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Economic Laws Practice (ELP) has analysed the Union budget highlights.[Download PDF]

India will have a comprehensive bankruptcy code making it easier for entrepreneurs to exit unviable ventures on the lines prevailing in the US, towards improving the ease of doing business, Finance Minister Arun Jaitely said Saturday.

“Bankruptcy law reform, that brings about legal certainty and speed, has been identified as a key priority for improving the ease of doing business,” Jaitley told the Lok Sabha while presenting the NDA government’s first full budget.

“We will bring a comprehensive Bankruptcy Code in fiscal 2015-16, that will meet global standards and provide necessary judicial capacity,” he added.

The new code will essentially help banks recover dues in case promoters default.

It will replace the Sick Industrial Companies Act (SICA) as well as the Board for Industrial and Finance reconstruction (BIFR) Act which have failed in achieving the objective of bankruptcy law reform, the finance minister said.

A recent celebrated case of corporate default is that of the grounded Kingfisher Airlines, which owes over Rs.7,000 crore to a consortium of banks. The airlines owes the state-run State Bank of India Rs.2,000 crore, while the bank took possession of Kingfisher House in Mumbai earlier this month in a bid to recover some part of its money.

Finance Minister Arun Jaitley Saturday said the government proposes to set up exclusive commercial courts including in various high courts for the quick resolution of commercial disputes.

Announcing the measure in his budget speech for 2015-16, he said that government would consult all the stakeholders before bringing a bill in parliament for setting up court to exclusively deal with commercial disputes.

For the “quick resolution of commercial disputes, the government proposes to set up exclusive commercial divisions in various courts in India based on the recommendations of the 253rd Report of the Law Commission”, he said.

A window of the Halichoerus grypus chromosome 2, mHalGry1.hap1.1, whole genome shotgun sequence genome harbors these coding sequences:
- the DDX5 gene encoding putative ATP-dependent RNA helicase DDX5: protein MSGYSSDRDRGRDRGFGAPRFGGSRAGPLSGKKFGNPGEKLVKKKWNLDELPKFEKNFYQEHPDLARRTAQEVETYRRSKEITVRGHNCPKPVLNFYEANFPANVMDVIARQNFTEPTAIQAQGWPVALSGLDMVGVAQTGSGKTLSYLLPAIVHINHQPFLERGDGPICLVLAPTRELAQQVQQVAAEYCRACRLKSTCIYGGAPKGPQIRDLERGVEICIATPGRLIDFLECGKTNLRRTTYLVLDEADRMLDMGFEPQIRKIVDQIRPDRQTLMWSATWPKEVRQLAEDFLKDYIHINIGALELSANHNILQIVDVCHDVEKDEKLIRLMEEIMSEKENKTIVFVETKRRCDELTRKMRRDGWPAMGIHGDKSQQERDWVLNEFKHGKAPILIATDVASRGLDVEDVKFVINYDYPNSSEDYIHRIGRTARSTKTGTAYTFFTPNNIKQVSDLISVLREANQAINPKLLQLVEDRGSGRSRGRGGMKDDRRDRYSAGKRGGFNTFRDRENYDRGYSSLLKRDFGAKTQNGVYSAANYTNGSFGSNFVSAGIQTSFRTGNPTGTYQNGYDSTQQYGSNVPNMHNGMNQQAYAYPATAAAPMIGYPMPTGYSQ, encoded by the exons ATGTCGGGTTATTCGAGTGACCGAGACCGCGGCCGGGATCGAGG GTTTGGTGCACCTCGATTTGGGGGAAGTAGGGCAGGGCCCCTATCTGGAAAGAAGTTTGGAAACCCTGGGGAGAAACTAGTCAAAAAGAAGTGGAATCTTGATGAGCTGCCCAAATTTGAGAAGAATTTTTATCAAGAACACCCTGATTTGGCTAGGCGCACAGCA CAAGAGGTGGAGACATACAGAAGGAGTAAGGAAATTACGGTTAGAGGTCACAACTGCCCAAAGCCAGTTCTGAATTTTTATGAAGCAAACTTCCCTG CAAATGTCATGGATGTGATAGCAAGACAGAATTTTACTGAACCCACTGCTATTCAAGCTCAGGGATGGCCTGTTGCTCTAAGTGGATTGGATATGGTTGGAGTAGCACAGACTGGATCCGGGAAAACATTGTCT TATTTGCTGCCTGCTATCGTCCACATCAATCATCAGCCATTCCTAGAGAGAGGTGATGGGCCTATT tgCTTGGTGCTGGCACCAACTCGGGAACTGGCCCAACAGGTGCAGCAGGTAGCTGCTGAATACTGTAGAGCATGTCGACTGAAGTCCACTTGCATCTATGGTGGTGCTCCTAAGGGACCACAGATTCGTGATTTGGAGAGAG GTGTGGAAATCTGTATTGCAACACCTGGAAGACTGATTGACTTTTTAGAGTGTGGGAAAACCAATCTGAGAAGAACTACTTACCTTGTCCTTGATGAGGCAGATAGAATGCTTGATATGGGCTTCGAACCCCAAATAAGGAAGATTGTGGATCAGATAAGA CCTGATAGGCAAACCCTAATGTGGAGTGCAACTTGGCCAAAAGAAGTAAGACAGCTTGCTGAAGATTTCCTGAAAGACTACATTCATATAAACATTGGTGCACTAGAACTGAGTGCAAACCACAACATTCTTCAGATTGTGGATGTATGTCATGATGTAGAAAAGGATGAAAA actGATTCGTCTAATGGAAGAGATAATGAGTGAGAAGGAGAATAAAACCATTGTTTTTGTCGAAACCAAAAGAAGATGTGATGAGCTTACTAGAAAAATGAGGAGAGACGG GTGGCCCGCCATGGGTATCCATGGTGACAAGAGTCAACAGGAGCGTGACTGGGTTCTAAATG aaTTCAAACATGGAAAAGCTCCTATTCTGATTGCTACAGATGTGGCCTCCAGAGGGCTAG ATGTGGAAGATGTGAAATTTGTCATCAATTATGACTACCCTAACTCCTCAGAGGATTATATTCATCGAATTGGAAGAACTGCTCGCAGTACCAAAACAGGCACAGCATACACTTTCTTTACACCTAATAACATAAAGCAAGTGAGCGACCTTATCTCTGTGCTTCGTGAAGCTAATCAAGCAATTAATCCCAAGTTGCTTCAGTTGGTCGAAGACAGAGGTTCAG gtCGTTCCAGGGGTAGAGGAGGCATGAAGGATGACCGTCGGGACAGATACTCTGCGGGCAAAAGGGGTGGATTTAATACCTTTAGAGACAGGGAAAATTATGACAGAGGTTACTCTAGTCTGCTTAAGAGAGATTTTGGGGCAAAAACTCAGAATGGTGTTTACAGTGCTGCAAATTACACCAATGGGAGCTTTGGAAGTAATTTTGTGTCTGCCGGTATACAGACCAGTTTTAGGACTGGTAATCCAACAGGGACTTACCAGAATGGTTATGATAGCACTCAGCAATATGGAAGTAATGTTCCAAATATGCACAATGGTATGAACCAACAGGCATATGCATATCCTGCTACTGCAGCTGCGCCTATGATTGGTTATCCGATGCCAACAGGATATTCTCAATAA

The Law Commission in its 253rd report submitted to the government Jan 29, had while recommending the setting up the commercial courts, the commercial divisions and the commercial appellate divisions of high courts had said that the “goal is to ensure that cases are disposed of expeditiously, fairly and at reasonable cost to the litigant”.

It maintained that the setting up of such courts would not only benefit the litigant but other potential litigants (especially those engaged in trade and commerce) would also be advantaged by the reduction in backlog because of quick resolution of commercial disputes.

Quick resolution of commercial disputes would further the “economic growth, increase foreign investment, and make India an attractive place to do business”, it noted, stressing that a “robust dispute resolution mechanism is a sine qua non for the all-round development of an economy”.

(Read the law commission report)

The union budget for 2015-16 has earmarked Rs.806.2 crore for the development of judicial infrastructure in states and union territories, the National Mission for Justice Delivery and Legal Reforms and the administration of justice.

It has earmarked Rs.212.19 crore for the mission under the plan head which is up by Rs.124.99 crore compared to the Rs.87.30 crore allocated in 2014-15.

The national justice mission was set up in 2011 to improve a variety of issues relating to the judiciary to reduce pendency and arrears and increase access to justice.